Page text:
‘Schitt’s Creek’ Was A Gift To Queer People
"Schitt's Creek has created a better world than the one we live in"
I spent the first couple of seasons of Schitt’s Creek subconsciously waiting for a hammer to fall.
If you’re a queer person, you know exactly what that looming hammer I’m referring to is, and exactly what it’s like to fear it — and more specifically what it’s like to expect it. I mean, I’m clearly talking about homophobia — the only thing that queers automatically fear will happen to them, apart from couple-dressing (although I did spend a lot of my life expecting a very scary goose to jump out at me, but on average, queers are more worried about homophobia than geese).
It sounds dramatic, but I have literally never walked down the street while holding hands with a boy I’m seeing without expecting **something** homophobic to happen, and it often has. And it’s less about fear, than it is about a kind of certainty. It might not ALWAYS happen, but there’s ALWAYS the chance that it will.
So, it’s not like I was expecting Schitt’s Creek — which quickly established a set of gorgeous queer characters, and a notable and gorgeous queer romance from one of the main characters — to BE homophobic towards me.But I did expect it to tackle homophobia, for the characters to experience it within the story, for it to be a part of their world, as it is in mine. I assumed at some point that the beautiful bubble of David and Patrick’s romance would be threatened by the needle of homophobia.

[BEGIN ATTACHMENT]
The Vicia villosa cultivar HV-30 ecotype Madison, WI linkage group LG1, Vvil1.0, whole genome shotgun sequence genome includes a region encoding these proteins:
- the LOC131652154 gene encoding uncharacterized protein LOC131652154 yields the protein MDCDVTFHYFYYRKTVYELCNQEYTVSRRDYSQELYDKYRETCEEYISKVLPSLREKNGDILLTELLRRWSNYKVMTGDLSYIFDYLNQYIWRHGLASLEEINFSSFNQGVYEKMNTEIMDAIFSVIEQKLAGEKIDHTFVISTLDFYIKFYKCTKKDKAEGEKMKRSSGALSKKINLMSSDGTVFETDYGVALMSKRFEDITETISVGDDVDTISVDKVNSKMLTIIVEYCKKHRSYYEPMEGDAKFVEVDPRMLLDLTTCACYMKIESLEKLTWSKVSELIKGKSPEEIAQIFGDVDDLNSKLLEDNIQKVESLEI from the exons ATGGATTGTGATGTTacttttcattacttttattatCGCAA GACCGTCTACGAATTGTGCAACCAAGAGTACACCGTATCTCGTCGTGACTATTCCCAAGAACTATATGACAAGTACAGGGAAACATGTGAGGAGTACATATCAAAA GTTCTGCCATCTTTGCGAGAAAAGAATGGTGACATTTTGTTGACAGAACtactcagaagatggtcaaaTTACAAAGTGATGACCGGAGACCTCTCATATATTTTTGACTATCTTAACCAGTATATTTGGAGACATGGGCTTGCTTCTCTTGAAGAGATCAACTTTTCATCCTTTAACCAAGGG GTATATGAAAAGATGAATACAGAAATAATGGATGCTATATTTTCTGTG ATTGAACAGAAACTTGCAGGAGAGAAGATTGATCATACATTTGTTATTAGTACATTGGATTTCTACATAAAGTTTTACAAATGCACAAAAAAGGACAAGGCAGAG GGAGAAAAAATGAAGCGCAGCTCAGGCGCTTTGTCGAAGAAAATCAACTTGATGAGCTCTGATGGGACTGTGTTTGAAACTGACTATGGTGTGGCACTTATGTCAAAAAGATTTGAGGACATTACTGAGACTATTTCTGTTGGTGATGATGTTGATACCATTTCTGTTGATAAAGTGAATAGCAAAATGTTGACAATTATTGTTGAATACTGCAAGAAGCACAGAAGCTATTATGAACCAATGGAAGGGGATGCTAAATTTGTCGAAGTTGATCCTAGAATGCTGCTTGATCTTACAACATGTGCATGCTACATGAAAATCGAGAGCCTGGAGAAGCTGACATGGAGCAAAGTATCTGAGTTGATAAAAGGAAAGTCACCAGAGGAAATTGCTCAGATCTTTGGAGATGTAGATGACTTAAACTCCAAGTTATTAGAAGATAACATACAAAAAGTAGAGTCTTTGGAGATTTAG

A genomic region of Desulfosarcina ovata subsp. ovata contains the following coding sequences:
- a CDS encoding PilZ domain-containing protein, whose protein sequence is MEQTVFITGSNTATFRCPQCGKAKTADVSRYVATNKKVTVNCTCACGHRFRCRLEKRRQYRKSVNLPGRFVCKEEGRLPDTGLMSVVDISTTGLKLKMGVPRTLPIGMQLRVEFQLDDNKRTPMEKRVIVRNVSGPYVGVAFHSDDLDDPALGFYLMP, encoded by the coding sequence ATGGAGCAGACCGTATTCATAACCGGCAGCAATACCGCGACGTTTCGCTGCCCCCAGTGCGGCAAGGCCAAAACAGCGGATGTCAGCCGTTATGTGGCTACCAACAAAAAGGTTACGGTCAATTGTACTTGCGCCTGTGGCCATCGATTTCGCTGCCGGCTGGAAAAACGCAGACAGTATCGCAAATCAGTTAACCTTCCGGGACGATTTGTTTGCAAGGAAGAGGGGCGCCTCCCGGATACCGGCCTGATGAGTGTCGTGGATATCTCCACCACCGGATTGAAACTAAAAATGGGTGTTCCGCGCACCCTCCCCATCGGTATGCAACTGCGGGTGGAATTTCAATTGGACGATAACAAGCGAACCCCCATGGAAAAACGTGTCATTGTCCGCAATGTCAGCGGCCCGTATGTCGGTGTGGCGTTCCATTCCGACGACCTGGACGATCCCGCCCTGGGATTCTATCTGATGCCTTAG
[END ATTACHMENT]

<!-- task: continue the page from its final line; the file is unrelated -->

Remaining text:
I waited as their love story progressed for some kind of trope to pop its ugly head in — Patrick’s disapproving father perhaps, a plot about looking for apartments together where people assume they are just friends, being shot at by a bikie gang — whatever.
But Schitt’s Creek never did. Without fanfare, without struggle, Schitt’s Creek wrapped up their six seasons while depicting a world entirely without homophobia, completely without any depiction of it.
It was not only quietly revolutionary, it was a beautiful, beautiful gift.
A World Without Homophobia
That “hammer” never fell, and it’s not something I’ve ever experienced before in TV — a complete lack of homophobia, of queer tragedy. My shoulders un-tensed, my skin cleared up, and I stopped worrying.
“It just would never have occurred to me that it’s better to do a show where there is no homophobia, than to do a show that speaks to it, and talks about how it does, but like, what a paradigm shift,” says Emily Hampshire, who plays Stevie in the show.
The quote comes from the Schitt’s Creek documentary Best Wishes, Warm Regards: A Schitt’s Creek Farewell, a gorgeous behind-the-scenes look at the filming of the last season of the show on Netflix.
“Writing David as a queer character was something that I just wanted to do, I didn’t do it to make a political statement, it was just who he was in my head,” says Schitt’s Creek co-creator Dan Levy. “And I was shocked at how novel that seemed to people.”
Levy has talked about how he made the decision consciously to just let David be queer, without turmoil or strife from his sexuality, earlier on in the show. As a consequence, it very swiftly turned Schitt’s Creek into a whole new world for queer viewers — who like David, were able to just enjoy this tiny queer utopia without being overtly aware of having to enjoy it. The show is not preachy, it is not forceful — it simply is. It gently sets up, without comment, the potential for this reality.